She closed her eyes, and the thought dance became woven in with semi-dreams, until reality became hard to pinpoint. This was part of the problem she was having with medication times, or tasks that needed to be done. She would think that she remembered something, but then it would turn out to have happened on a different day, or a different way, or even not to have happened at all.

She was used to coping with her brain misbehaving, made lists and got on with things, but at the moment it felt as though she were on a tightrope, when everyone around her was on solid ground. She was a good balancer, adept at keeping moving, but then the smallest slip to one side and she would fall, only hold on by finger tips. She was determined now not to ever let go, but it was so tiring, to keep pulling oneself up back onto the wire, to balance herself, then add the things she needed to carry, and pray that she could balance enough to move forward, tiny, tiny steps. Then bigger ones.

It was at that point that other people had most effect. Hilda and Nell, Hilary and Jack all seemed to provide balance, to gently take a carried burden where they could, without tipping her off the other side. Or simply to walk beside her, show her they were there to catch her if she fell. Others like Len and Con were always loving and helpful, but Joey's own guilt that they had to take on so much responsibility would always mean relieved burdens provided a slight wobble to her walk, and she hated that they had to even think about her as needing help.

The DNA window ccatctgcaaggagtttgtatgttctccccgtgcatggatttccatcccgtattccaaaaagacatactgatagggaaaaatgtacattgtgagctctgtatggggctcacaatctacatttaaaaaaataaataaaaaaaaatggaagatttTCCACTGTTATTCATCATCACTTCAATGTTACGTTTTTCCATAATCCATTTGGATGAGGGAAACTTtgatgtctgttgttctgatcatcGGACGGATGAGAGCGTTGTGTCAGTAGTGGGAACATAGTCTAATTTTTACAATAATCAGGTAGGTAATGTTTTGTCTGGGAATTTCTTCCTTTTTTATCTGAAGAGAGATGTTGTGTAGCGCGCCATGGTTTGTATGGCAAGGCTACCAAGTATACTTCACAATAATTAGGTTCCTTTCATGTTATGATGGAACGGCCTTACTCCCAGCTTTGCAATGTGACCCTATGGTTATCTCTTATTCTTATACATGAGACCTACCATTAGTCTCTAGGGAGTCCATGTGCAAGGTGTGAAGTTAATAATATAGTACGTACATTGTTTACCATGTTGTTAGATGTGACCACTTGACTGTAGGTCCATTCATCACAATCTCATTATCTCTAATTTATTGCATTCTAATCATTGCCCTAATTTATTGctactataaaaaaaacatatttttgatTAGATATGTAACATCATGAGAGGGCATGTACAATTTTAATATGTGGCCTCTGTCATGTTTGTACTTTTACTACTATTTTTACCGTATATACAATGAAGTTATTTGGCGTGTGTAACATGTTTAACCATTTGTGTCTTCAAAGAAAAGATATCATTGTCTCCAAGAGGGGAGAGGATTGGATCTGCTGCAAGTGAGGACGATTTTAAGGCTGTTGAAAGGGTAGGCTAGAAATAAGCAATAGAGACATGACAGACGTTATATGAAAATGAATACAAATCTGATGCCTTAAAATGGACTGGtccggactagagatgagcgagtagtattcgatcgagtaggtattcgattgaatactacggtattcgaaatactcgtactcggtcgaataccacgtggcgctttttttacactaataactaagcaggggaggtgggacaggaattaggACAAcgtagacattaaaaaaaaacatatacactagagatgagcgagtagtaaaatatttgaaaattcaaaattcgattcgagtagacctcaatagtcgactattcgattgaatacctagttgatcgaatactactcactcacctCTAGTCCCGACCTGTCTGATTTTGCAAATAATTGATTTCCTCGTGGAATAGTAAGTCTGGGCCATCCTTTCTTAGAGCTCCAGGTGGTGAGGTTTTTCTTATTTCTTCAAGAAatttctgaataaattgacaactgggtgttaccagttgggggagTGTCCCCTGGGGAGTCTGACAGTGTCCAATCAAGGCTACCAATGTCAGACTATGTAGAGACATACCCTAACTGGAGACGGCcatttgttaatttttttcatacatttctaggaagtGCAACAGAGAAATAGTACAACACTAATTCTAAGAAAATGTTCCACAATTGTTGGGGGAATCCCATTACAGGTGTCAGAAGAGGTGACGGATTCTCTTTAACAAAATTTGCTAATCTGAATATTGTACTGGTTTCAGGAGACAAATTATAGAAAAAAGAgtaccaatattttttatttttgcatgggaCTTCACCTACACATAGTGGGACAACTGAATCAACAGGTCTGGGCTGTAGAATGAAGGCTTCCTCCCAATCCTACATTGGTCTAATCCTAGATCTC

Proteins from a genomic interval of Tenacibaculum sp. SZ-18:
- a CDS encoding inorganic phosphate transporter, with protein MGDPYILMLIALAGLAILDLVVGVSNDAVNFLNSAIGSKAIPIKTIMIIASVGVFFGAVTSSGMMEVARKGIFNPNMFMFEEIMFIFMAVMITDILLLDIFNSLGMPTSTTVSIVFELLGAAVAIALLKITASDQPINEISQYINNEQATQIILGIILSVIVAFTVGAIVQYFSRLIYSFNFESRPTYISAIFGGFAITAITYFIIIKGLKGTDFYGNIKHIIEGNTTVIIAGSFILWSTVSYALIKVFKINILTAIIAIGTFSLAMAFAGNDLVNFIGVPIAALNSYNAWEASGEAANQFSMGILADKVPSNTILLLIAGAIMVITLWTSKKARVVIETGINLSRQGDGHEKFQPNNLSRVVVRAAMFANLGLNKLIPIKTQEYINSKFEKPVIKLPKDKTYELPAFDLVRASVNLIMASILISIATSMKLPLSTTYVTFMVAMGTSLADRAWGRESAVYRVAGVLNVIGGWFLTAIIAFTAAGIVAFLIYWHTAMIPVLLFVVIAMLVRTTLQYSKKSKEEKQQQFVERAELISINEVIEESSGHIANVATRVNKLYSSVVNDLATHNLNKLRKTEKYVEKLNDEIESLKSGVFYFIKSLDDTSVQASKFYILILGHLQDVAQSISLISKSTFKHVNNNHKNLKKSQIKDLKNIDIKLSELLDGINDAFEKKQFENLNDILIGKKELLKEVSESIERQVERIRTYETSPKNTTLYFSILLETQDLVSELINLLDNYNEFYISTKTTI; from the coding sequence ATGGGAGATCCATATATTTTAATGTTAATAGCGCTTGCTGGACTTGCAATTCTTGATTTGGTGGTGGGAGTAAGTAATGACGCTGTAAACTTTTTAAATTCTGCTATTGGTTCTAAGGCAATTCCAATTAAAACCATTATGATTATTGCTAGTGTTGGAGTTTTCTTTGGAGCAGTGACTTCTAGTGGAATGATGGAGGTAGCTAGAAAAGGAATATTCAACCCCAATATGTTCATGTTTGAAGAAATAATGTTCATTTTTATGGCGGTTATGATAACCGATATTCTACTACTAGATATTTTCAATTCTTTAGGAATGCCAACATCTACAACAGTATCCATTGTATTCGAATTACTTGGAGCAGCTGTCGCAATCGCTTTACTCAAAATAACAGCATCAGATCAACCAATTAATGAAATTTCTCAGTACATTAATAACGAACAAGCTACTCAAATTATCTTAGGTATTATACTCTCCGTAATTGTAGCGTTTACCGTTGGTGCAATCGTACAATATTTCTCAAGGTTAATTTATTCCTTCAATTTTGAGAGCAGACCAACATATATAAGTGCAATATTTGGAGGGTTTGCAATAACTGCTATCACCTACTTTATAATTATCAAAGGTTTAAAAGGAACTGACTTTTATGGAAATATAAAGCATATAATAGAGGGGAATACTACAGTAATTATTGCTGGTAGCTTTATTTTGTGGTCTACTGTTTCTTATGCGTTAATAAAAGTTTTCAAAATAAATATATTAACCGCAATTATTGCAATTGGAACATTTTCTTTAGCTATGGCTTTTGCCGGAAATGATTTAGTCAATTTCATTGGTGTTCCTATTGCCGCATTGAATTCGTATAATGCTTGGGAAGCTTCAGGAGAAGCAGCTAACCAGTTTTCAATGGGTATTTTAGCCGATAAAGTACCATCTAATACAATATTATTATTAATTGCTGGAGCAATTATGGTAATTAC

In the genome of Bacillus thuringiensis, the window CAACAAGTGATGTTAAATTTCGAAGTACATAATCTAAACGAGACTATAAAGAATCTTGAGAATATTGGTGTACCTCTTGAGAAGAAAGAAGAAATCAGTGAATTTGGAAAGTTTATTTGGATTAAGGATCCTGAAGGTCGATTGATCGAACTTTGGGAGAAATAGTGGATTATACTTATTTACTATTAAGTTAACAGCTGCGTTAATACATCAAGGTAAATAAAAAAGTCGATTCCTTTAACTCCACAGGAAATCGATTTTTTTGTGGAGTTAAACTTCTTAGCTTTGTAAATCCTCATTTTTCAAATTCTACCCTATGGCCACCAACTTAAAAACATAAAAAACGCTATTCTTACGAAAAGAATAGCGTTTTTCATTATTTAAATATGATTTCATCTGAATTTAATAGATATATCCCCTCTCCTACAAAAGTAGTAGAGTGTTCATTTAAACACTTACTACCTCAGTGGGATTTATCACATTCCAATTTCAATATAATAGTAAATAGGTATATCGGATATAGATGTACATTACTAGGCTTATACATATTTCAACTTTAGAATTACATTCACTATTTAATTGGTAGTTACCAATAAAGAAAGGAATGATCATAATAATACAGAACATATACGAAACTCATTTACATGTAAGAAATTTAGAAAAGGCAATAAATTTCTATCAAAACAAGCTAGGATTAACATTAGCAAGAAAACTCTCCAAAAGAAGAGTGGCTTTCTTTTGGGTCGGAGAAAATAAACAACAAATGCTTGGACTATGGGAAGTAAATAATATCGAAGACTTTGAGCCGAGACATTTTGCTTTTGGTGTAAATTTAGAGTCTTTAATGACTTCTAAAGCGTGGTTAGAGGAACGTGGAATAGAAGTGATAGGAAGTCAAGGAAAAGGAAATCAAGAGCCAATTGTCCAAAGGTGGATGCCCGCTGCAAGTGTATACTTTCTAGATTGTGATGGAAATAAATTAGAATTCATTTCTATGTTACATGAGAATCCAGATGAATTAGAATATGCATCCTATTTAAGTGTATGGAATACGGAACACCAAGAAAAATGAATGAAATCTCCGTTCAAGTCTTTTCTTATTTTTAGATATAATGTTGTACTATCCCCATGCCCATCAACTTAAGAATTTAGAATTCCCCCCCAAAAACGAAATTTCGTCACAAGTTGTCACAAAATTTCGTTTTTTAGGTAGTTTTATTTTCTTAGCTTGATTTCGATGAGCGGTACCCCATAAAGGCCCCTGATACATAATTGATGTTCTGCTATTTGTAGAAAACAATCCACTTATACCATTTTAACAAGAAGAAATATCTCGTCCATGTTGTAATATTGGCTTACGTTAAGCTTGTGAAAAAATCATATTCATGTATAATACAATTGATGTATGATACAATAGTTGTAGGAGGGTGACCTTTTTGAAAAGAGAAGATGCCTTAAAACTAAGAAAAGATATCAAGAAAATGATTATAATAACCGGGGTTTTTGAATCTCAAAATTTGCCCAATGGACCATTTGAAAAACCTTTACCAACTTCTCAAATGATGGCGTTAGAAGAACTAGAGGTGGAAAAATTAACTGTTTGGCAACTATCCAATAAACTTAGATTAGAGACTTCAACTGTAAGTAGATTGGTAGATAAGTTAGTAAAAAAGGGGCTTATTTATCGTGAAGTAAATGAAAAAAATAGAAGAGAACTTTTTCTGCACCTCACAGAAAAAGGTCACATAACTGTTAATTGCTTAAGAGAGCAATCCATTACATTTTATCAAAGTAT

The ones that were hardest however were those like Grizel, or Margot, those she loved. who wanted to help, but always managed somehow to turn things back to being about them, to take one burden and add three. She would just about be balancing, inching forward, swaying in the wind but succeeding, then someone like them would come along and add to, or rearrange the mental packages she carried, and she'd end up swaying more and more as she tried to juggle them herself, tried not to fall from the tightrope, or to need to reach out for someone else's steadying hand.